It was a long way back to the tent. The cries of the wounded echoed around us, and the foul stench of the Witch's troops was almost more than I could bear. Edmund's breathing started to become heavy with exertion. Lucy's cordial may have staved off the worst of his injuries, but he was exhausted. His footsteps became slower as we made our way up the hill, but we made it at long last.
Edmund collapsed on his bed. "Poor thing," I murmured.
"I've never been this tired," he mumbled.
I lifted his legs up to rest on the bed. "Let's get your armor off, hm?" I said. The metal was slick with sweat and blood. I tried to be gentle as I pried his clothes and mail away, but he whimpered in pain. The wound in his side had healed most of the way, thanks to Lucy's cordial, but there was still a small gash trickling blood.
"That hurts," Edmund whimpered.
"I need to bandage that," I said. "Stay here."
"Not like I can anywhere," he said through his teeth. I patted his cheek, then got up to leave the tent.
"Excuse me," I called, catching the attention of a pretty centaur girl. She paused, a forehoof poised in the air.
"What is it, Queen Susan?" she asked.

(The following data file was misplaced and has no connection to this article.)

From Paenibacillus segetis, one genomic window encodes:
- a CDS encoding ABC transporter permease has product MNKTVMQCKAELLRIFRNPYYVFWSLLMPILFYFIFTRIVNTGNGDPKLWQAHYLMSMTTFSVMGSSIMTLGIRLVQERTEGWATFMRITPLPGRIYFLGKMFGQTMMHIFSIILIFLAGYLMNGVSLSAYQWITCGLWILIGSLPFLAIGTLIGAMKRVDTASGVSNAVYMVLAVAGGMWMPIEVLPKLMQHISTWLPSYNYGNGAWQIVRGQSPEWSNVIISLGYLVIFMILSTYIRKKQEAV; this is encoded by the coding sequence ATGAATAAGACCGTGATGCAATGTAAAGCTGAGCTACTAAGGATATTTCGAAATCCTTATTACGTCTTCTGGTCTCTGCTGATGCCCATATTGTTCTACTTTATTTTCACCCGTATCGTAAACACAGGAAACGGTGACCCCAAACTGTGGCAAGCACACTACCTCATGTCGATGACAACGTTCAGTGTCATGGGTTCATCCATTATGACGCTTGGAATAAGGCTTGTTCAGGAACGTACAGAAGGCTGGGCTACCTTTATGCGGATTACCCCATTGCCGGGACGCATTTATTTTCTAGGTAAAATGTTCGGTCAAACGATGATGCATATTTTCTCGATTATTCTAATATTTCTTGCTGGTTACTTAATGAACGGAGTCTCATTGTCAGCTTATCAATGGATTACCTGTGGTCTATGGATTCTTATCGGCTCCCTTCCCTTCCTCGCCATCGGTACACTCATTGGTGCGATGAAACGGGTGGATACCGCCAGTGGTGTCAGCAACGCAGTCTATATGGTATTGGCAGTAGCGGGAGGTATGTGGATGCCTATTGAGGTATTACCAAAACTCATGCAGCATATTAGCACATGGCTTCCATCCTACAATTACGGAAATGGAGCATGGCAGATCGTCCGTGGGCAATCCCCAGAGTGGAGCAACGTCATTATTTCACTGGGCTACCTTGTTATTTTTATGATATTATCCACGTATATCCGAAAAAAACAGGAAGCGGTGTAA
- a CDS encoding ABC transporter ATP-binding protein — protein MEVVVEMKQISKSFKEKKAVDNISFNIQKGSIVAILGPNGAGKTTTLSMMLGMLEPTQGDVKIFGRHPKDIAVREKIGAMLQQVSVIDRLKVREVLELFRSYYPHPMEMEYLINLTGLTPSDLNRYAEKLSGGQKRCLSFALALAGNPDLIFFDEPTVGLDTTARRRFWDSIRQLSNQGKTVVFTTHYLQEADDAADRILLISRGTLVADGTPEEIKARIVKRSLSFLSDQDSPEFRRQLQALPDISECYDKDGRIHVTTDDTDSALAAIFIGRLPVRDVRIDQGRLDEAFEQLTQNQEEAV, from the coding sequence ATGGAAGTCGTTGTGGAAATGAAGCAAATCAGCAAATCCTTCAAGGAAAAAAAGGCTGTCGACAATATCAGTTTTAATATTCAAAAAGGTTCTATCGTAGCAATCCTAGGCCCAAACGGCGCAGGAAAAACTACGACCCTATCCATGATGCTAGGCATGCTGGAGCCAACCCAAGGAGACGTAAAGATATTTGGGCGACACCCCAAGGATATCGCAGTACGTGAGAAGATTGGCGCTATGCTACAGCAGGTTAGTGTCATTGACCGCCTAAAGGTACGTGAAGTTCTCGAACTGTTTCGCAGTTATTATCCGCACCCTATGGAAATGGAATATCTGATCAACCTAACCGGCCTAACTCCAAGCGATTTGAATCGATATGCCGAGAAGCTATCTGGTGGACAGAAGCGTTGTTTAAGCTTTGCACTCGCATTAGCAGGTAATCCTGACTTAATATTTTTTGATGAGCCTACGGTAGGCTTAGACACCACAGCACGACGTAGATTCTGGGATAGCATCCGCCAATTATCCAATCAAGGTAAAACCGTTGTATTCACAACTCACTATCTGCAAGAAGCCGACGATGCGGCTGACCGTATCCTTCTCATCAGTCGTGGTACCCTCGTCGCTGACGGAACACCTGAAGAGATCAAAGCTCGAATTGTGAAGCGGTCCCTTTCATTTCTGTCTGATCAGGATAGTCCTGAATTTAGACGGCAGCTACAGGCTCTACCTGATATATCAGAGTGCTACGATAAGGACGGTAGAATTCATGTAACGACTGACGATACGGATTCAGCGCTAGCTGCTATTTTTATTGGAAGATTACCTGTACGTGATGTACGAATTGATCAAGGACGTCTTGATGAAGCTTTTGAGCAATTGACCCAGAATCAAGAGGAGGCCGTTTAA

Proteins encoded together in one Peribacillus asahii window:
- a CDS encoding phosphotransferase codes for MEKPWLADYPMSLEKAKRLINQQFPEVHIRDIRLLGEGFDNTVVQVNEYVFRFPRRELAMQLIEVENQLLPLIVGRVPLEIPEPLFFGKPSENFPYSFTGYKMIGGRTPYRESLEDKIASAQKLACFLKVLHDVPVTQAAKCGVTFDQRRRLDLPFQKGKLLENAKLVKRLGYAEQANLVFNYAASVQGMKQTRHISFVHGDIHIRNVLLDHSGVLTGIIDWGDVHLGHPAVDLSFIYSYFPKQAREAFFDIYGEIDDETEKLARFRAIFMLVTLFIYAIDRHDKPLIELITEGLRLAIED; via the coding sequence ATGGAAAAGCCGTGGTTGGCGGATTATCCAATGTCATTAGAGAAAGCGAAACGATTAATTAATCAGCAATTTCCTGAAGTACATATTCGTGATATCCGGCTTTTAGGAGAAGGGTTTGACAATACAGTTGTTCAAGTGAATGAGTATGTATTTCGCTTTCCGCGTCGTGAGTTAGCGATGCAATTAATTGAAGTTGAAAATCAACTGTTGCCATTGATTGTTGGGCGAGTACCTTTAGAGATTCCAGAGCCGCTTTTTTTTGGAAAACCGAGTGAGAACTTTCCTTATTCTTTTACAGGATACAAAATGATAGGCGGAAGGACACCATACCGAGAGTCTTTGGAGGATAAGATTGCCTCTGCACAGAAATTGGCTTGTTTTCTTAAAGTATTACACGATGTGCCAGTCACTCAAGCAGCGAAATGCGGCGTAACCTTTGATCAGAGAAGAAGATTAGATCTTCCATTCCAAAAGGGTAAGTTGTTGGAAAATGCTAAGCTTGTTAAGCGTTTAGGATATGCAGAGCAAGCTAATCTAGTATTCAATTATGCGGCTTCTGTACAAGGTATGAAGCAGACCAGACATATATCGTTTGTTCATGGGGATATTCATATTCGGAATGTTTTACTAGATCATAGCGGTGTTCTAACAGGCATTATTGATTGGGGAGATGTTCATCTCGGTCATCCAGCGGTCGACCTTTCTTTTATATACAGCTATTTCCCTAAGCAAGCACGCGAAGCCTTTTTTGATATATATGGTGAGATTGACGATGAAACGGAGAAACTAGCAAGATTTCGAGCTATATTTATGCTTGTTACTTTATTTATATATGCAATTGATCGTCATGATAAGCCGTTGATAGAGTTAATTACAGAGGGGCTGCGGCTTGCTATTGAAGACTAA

"My brother is hurt," I explained. "I need water and some bandages, please."
She bowed. "Right away, your majesty," she said.
I went back into the tent. Edmund was lying in bed quietly. His armor made a huge shining heap next to him. "I sent someone for some bandages," I said. "I'll get you cleaned up."
He caught my wrist. "Stay with me," he pleaded. "Please?"
I sat down on the edge of his bed, his hand still in mine. "You seem thinner," I commented.
"I haven't eaten much," he confessed. "Not since the Witch-" He bit his lip.
"Oh, oh, don't do that," I scolded gently. His split lip cracked, dripping blood on his chin. Edmund winced as I dabbed at it lightly. "Did the Witch do that to you?" He nodded slightly.
"I brought the water and bandages you asked for, Queen Susan." I took the basin and cloths from the centauress and thanked her. She bowed slightly to me before cantering away.
"This will most likely sting," I warned him as I set the basin on the table next to the bed.
"I'm ready," he said.
I dipped a cloth in water and touched against the edge of the wound. He hissed through his teeth, gripping the cushion. "I told you," I said softly. "It'll be all right, dear. It's all right." I continued to talk quietly as I cleaned up the blood from his gash. When it was as clean as I could get it, I wrapped the bandages around his torso. Edmund was very thin, it didn't take much of the bandage to cover of him. "Is that better?"